Center for the Arts
Eyes and Windows: Rainey Dimmitt and Cheryl Tall
The Center for the Arts will present an intriguing two-person exhibition of works by Rainey Dimmitt of Ormond Beach and Cheryl Tall of Stuart in its newly reopened Florida Gallery. Titled "Eyes and Windows," the exhibition takes a look at the relationship between people and architecture in colorful ceramic sculptures and paintings in pastel and oil. The exhibition opens to the public on Friday, January 22, 2000 and will continue through Sunday, February 27, 2000.
Why "Eyes and Windows?" For Cheryl Tall and Rainey Dimmitt, one is a metaphor for the other. Take, for example, Cheryl Tall's ceramic sculptures, which often combine human and architectural elements to form a creature that is part house, part human being. Her work of the past few years has represented human figures with roofs for skulls and windows for eyes and, conversely, buildings that sprout human heads and limbs. While Rainey Dimmitt has not yet formed a strange new race of house-people, her areas of interest, depictions of historic buildings and people, are filled with the individuality, character and life that one would associate with portraiture. If "eyes are the windows of the soul," these artists' works seem to argue that buildings are as much a receptacle of the soul as the human body.
Born in New Jersey and raised in Florida, Cheryl Tall studied art at Valencia Community College and the University of Central Florida in Orlando. After graduation, she taught for a few years before opening her own pottery studio in 1981. For some time Tall specialized in designing and producing her own line of dinnerware, but eventually she craved a more personal mode of expression. She returned to college to study ceramic sculpture, receiving a Master of Fine Arts degree from the University of Miami in 1995. Since that time, Romanesque and medieval art and architecture has inspired the form of Tall's work; its fanciful substance has been influenced by her interest in mythology and folk tales. (left: Cheryl Tall, Handy Man, 1998, ceramic, 36 x 15 x 16 inches)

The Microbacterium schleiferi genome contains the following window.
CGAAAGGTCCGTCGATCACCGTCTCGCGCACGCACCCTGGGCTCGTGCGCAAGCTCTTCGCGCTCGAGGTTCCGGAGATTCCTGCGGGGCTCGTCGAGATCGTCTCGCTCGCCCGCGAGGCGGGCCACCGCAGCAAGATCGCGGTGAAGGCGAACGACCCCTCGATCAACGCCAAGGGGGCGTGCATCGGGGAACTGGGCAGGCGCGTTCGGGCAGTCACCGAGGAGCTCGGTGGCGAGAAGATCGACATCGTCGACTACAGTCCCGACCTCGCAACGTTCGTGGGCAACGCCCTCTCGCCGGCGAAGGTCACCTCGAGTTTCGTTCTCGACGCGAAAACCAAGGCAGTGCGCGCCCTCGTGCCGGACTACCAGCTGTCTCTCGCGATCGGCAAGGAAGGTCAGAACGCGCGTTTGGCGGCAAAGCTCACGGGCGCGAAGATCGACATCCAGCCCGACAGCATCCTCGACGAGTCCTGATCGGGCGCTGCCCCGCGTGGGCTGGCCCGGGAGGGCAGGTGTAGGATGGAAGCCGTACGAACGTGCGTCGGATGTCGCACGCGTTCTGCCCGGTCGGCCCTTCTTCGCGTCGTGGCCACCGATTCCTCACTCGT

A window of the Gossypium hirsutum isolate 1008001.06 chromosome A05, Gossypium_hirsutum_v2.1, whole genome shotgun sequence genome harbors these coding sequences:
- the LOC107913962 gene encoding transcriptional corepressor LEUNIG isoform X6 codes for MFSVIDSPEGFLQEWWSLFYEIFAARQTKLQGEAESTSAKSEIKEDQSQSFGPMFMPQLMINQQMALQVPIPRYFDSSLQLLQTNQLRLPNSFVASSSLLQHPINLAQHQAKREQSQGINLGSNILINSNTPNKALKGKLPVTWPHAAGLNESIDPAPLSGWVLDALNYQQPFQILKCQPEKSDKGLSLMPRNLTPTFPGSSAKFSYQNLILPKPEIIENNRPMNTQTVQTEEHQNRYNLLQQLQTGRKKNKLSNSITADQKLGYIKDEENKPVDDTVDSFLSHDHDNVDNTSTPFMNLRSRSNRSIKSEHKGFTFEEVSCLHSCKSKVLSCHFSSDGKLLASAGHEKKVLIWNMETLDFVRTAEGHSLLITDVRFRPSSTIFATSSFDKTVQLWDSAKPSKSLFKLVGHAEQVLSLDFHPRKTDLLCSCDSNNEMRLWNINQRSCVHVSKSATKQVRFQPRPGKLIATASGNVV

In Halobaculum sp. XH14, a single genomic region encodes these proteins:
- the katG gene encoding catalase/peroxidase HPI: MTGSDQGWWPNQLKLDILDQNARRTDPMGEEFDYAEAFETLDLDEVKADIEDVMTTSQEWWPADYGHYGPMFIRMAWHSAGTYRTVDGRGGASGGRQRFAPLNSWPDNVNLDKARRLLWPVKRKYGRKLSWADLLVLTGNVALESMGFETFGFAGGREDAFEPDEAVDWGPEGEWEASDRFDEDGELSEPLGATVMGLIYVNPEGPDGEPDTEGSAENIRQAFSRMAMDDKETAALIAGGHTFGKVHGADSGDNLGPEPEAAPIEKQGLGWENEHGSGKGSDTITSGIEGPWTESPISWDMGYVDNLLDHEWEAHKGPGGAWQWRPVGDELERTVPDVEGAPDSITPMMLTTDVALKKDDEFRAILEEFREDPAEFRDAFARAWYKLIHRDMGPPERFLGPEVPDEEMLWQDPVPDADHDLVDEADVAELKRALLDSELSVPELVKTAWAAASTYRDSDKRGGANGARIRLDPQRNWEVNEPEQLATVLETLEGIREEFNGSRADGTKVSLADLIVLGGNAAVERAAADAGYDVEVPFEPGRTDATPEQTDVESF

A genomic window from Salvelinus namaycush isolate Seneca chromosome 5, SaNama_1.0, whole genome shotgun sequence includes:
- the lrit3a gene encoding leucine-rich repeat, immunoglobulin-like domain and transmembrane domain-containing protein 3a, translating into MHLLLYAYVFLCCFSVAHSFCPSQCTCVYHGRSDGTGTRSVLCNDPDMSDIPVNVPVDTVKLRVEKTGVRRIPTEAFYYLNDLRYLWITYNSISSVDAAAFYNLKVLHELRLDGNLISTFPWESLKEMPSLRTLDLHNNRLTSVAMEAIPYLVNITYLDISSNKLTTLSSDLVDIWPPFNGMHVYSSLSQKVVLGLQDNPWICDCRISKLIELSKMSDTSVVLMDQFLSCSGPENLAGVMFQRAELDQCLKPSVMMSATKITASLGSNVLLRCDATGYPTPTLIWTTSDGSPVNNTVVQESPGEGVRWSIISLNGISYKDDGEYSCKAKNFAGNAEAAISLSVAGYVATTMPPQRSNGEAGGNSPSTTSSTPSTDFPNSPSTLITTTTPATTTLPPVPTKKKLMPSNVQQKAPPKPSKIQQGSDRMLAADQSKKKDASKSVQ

Her sculptures began as picturesque architectural structures, notably capitals (the uppermost, ornamented part of a pillar) adorned with people and animals. Five years ago, after she moved from Miami to Stuart, Florida, a major home remodeling project influenced the course of Tall's art. During the time that she and her family were coping with the changes that the house was undergoing, Tall started to create her hybrid house-people, which seemed to her to be the most natural way to translate what was on her mind into art. Tall's most recent series of work, which will also be seen in the exhibition, expresses her concern for the natural environment. Her desire for the harmonious existence of human beings with each other and with nature is represented in sculptures in which the human figure become a refuge for birds and other animals. As in African and Oceanic sculpture, sometimes the figures are two-headed, or take on the characteristics of the animals with which they are depicted. (right: Cheryl Tall, Nest of the Questers, 1999, ceramic, 37 x 18 x 16 inches)